What Are the Key Elements of a Story? (2023)

There are five key elements to every story: plot, setting, characters, point of view, and conflict. Whether your students realize it or not, they naturally include all these elements when they’re telling a story to their families or their best fr. It’s what creates the story’s flow, builds anticipation, and excites their listeners.

We can all be great storytellers. It’s in our nature to enjoy a good story and feel compelled to share our own. But when students sit down at their keyboards, or start to put pen to paper, it’s easy to freeze up. Why is writing something down so much harder than chatting up a friend?

Good news — it doesn’t have to be! Encourage your students to take some time before you start writing to figure out their five key story elements. Need some help and direction? Read on for all the details they need to brainstorm the parts of their stories. With this newfound clarity, it’s easy to write a tale their whole class will love. Let’s get started!

1. Plot

What Are the Key Elements of a Story? (1)

What Are the Key Elements of a Story? (2)

The plot is the events or actions that drive your story — it describes the “what” of your tale. The plot lets the reader know what’s happening, describes the problems your characters are trying to solve, and gives the details on how they attempt to solve them.

A strong, compelling plot is essential to any story. But that doesn’t mean it needs to be full of Michael Bay-type action. You don’t need crazy car chases or epic battles to construct an exciting plot. Strong emotions can also drive your story and give your characters plenty to talk about.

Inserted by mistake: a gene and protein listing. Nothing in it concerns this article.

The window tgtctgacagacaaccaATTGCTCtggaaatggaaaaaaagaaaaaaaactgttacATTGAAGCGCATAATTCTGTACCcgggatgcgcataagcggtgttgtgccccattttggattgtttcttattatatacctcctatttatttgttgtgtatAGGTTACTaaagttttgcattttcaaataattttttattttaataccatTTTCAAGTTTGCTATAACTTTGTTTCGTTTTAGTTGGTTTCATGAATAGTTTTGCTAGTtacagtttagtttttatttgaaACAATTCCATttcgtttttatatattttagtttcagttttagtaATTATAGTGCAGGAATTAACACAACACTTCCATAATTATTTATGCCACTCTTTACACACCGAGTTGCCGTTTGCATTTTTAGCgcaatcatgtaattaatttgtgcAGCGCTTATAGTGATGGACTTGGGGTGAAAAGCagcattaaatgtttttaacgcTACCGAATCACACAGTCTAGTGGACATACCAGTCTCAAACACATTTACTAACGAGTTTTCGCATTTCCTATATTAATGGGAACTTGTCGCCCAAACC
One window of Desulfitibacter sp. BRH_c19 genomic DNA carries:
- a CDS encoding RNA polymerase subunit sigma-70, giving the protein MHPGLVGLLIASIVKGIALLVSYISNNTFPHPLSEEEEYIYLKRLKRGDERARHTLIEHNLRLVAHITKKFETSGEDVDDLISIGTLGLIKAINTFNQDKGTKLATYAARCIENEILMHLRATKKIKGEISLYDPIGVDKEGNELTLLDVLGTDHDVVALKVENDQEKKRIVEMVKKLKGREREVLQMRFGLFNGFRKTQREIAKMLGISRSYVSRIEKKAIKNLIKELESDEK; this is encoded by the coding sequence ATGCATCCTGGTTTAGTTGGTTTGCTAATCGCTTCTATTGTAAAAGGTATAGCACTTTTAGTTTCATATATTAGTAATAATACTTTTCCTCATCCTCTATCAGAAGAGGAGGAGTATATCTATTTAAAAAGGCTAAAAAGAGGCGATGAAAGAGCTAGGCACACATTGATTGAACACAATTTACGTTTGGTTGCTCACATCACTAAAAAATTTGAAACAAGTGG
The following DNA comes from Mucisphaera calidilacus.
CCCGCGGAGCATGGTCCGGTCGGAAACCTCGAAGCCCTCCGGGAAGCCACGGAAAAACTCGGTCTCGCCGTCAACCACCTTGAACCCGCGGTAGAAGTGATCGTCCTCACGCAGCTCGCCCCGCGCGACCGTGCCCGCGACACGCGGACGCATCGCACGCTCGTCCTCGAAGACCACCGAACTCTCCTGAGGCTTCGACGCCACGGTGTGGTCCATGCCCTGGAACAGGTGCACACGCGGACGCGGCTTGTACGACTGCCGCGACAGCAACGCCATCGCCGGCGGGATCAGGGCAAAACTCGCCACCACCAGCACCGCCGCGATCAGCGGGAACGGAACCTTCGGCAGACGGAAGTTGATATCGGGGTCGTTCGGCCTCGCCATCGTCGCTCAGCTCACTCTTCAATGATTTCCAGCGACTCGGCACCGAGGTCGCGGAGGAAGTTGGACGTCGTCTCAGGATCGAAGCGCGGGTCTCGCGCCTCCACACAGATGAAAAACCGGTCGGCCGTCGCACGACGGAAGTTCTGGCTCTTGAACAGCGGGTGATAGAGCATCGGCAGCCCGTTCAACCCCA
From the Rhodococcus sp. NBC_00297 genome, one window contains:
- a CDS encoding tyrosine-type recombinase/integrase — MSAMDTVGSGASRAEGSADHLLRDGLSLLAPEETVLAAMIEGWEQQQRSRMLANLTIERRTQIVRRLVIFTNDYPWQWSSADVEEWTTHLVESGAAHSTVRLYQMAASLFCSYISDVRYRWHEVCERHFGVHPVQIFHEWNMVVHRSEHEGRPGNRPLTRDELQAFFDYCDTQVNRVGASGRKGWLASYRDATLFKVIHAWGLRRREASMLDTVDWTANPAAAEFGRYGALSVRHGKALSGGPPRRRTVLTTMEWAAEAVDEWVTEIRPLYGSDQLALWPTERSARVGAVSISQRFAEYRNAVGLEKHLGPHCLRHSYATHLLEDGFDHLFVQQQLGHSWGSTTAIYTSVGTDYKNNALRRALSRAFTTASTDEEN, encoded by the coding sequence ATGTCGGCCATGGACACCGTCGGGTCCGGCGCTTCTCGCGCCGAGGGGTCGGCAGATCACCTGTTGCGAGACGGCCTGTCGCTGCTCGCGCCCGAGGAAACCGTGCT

However, your story does need several clearly defined plot elements to help you structure your tale’s events and keep the story moving forward.

Elements of Plot

To keep your reader engaged and interested, your story should include these plot elements: exposition, rising action, climax, falling action, and resolution. Let’s explore each one.


Exposition gives the reader the background info they need to jump right into your story’s world. This is often found towards the beginning of your story. Even if you choose to jump right into the action, somewhere along the way your reader needs to get a crash course on your characters’ or setting’s history.

Exposition can be given in a variety of ways. Some examples include:

  • Flashbacks
  • Character dialogue
  • Letters from the past
  • Setting or character descriptions
  • Point of View (aka POV, such as the narrator or main character’s thoughts)

But, as spoken by Officer Lockstock in the Tony award-winning Urinetown: The Musical, “nothin’ can kill a show like too much exposition.” This rings true whether you’re watching a play or reading a story. Don’t overload the reader with background info right out of the gate. Keep it natural and let it drive the story forward rather than stalling it while everyone catches up.

(Video) ELEMENTS OF A SHORT STORY | Literature | ELC

Look to great worldbuilding novels, such as Lord of the Rings or Hunger Games, for excellent examples of setting the stage. These worlds were built from the ground up, but as a reader, it never feels labored. Find the common ground between your story’s world and the reader’s and work from there, cluing them into the big differences as you go.

Rising Action

The rising action is the moments in your story that lead up to the climax — choices your main characters have made and the events happening that are at odds with your characters’ goals. This is where your story builds and your reader begins to invest in your characters.

This is likely going to be the longest section of your story. A whole lot happens between the start of the novel and that moment, but often you’ll find yourself holding your breath and waiting to see what will happen. That is the power of rising action.


This is it — the primary turning point and what your story has been building towards. What are your main characters going to do? Will they succeed or fail?

Typical climaxes include victories or defeats. The main goal of the climax is to resolve the conflict, but whether that positively or negatively affects your character is up to you. Or maybe it’s not that simple.

Falling Action

Now that the main conflict is resolved, it’s time to begin wrapping everything up. The falling action is a great time to tie up any loose ends while also giving your characters a chance to deal with the aftermath of the climax.